When William and Anne and their children were released from Quarantine, they were recorded as having left to find work at the Paterson River, and William was acting "on his own account". Other passengers from the "Maitland" had been engaged by various employers, so did William have a contact? Did he have a promise of work?
It appears that their son Thomas, who originally went to the Illawarra with George Wenham once they were released from quarantine, later followed his parents to the Hunter, as he married Jane Martin at West Maitland in 1844, and then worked on 'Anambah' for the Cobb family and subsequent owners. The Fairhalls probably lived in workers' or servants' quarters on the property (certainly not in the main house!). Eight of their children were born/baptised at 'Anambah', and Thomas apparently spent about thirty years there, prior to his retirement to Bolwarra.
It is recorded that George and John Cobb received the initial Grant of some 2000 acres from the Governor of New South Wales in 1823, and sold the property about thirty years later.
In the 1870's it was owned by the Mackay family, and the article and photographs below give some detail of the property as it stands today.
If appearances are anything to go by then the Mackay family of "Anambah" Maitland seemed to avoid the economic upheavals of the 1890s. While many great colonial families were suffering from financial woes the Mackays, headed by John Kenneth Mackay, were in the process of building their high Victorian house on their grazing property on the western outskirts of Maitland.
The house, finished in 1889, was designed by J.W. Pender who also designed the White family homestead at "Belltrees", Scone. Anambah - with its beautiful cedar joinery, consists of 23 rooms, 10 marble fireplaces, tiled hall and verandah and a free standing billard room -stood as a testimony to the shrewd business acumen of the Mackay family.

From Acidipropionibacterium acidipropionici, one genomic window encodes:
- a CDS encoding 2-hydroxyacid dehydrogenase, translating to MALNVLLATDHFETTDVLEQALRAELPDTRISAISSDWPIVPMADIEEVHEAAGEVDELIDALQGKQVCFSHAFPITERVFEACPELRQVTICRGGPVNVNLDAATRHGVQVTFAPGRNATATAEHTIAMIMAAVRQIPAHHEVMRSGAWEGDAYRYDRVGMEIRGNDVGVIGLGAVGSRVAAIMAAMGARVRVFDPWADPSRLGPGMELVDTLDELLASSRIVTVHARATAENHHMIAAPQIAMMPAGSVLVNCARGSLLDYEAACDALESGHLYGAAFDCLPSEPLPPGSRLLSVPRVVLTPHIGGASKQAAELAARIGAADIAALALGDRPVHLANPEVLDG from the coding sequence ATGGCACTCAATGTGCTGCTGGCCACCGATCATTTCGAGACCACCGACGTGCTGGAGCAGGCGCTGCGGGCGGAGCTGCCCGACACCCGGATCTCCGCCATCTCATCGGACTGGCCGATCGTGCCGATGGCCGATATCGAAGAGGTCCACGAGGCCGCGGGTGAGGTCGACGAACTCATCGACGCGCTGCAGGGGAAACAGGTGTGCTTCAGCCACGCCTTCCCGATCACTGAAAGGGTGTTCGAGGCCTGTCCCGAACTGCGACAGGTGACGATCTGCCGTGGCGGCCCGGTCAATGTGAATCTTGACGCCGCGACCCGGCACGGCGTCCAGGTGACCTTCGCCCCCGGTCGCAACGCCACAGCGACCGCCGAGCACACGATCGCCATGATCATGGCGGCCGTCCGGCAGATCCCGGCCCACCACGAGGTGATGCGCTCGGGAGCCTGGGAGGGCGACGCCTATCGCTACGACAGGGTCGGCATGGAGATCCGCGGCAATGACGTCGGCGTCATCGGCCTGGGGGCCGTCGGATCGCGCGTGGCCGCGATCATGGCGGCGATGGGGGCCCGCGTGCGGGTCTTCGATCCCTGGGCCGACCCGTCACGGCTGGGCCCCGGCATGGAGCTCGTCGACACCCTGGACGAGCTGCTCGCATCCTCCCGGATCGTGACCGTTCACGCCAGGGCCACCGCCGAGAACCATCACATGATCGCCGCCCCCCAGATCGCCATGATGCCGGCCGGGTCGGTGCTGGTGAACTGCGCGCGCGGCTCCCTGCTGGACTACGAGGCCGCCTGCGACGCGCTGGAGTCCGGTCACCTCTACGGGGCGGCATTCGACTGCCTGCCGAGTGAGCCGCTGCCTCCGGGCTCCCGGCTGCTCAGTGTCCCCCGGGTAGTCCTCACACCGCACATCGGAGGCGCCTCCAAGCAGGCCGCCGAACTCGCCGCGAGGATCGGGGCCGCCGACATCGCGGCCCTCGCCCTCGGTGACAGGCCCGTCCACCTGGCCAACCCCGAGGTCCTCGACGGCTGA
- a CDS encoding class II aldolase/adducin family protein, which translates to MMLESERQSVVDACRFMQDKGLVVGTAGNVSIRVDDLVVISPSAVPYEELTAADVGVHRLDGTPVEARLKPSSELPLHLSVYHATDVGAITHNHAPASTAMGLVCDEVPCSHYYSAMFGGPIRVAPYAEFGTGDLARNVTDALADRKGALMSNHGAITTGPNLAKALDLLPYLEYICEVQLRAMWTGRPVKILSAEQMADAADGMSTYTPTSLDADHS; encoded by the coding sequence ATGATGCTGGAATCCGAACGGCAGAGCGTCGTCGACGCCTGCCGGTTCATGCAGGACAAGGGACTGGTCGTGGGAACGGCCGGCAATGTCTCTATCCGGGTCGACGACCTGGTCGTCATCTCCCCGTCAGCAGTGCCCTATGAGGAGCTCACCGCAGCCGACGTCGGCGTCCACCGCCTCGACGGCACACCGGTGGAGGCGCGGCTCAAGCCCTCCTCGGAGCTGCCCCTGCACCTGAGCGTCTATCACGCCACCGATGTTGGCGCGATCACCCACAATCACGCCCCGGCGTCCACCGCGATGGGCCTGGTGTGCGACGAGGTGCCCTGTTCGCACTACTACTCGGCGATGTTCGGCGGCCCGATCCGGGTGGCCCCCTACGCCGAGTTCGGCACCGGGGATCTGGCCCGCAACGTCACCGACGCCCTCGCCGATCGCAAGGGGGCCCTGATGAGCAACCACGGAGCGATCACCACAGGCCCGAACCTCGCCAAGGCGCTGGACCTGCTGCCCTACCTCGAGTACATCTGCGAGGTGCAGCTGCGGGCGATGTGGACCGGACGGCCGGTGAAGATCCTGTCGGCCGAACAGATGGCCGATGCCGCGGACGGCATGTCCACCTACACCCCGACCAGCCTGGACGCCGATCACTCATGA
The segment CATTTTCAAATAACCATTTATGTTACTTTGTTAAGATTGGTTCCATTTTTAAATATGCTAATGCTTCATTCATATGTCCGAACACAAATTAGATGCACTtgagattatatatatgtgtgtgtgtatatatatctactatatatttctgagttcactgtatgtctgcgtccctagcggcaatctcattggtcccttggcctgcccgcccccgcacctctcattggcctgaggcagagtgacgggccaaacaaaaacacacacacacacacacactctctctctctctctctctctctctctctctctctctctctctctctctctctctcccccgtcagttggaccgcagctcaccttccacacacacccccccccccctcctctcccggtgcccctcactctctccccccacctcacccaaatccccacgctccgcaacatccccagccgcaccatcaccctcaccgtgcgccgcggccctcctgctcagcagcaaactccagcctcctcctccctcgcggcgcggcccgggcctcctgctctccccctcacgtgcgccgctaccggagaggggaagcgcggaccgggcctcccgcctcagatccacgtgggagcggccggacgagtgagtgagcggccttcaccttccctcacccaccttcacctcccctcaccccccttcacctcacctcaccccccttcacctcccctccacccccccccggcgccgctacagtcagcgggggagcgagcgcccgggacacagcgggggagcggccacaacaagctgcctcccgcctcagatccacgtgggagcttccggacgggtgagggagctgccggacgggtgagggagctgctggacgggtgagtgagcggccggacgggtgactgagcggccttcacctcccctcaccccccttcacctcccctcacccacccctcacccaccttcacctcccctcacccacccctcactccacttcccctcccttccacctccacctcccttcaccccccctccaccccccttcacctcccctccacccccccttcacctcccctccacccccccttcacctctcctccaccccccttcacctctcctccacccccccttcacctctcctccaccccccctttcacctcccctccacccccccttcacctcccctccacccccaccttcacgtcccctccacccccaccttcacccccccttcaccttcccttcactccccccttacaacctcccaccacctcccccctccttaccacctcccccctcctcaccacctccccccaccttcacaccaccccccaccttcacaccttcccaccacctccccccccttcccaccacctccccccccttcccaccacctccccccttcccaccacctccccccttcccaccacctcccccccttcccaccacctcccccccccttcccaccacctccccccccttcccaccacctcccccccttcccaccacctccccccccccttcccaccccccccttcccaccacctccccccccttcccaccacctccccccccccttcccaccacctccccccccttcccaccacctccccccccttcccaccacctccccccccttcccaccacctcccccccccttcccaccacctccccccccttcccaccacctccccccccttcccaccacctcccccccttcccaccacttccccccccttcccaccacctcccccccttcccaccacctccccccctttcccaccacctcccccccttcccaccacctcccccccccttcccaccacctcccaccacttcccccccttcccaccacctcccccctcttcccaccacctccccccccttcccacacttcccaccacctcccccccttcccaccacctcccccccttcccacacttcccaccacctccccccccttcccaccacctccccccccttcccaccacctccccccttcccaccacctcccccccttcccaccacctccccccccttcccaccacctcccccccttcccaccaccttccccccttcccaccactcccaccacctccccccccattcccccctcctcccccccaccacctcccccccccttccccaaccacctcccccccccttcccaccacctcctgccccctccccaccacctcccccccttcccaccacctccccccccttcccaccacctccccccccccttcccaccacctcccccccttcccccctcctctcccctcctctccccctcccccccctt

The Mackay family kept the property until after World War I when it then passed to a succession of owners. However, during the next few decades the home fell into disrepair with the only residents being local birds.
In 1980, the current owners Stephen and Heather Berry bought the property and decided to return the home to its former glory. Mr Berry said although the home needed complete renovation, no structural changes had occurred during the years. "The cedar was not painted and the fireplaces were still intact," he said. "Our aim is to give the home its Victorian feeling once again."
Mr Berry described the home as high Victorian boom style. It was a very flamboyant and decorative style and the architect Mr Pender piled decoration onto decoration when he designed Anambah, he said. No expense was spared by the Mackays; in addition to the home they also built elaborate brick stables and servant quarters, he said.
The original grant for the Anambah property was made to George Cobb in 1823 but his brother John Cobb, who received a grant at Minimbah near Singleton, farmed the holding. Mr Berry said the Cobbs owned the two properties until the mid-nineteenth century.
The Mackays, a well known grazing family from Dungog bought the holdings in the 1870s, he said. Mr Berry said the family used the farm as a fattening property for their cattle which were brought to Anambah for finishing before slaughter in Sydney.
The Fairhall family was honoured to have Stephen and Heather Berry as guests for our Family Reunion on 8 November, 2008, and they shared with us some of the stories, and photographs, of the restoration of 'Anambah'. We have been advised that 'Anambah' was purchased in July 2011 by Maurizio and Jann Zappacosta, who are enthusiastically continuing the restoration of the lovely old home.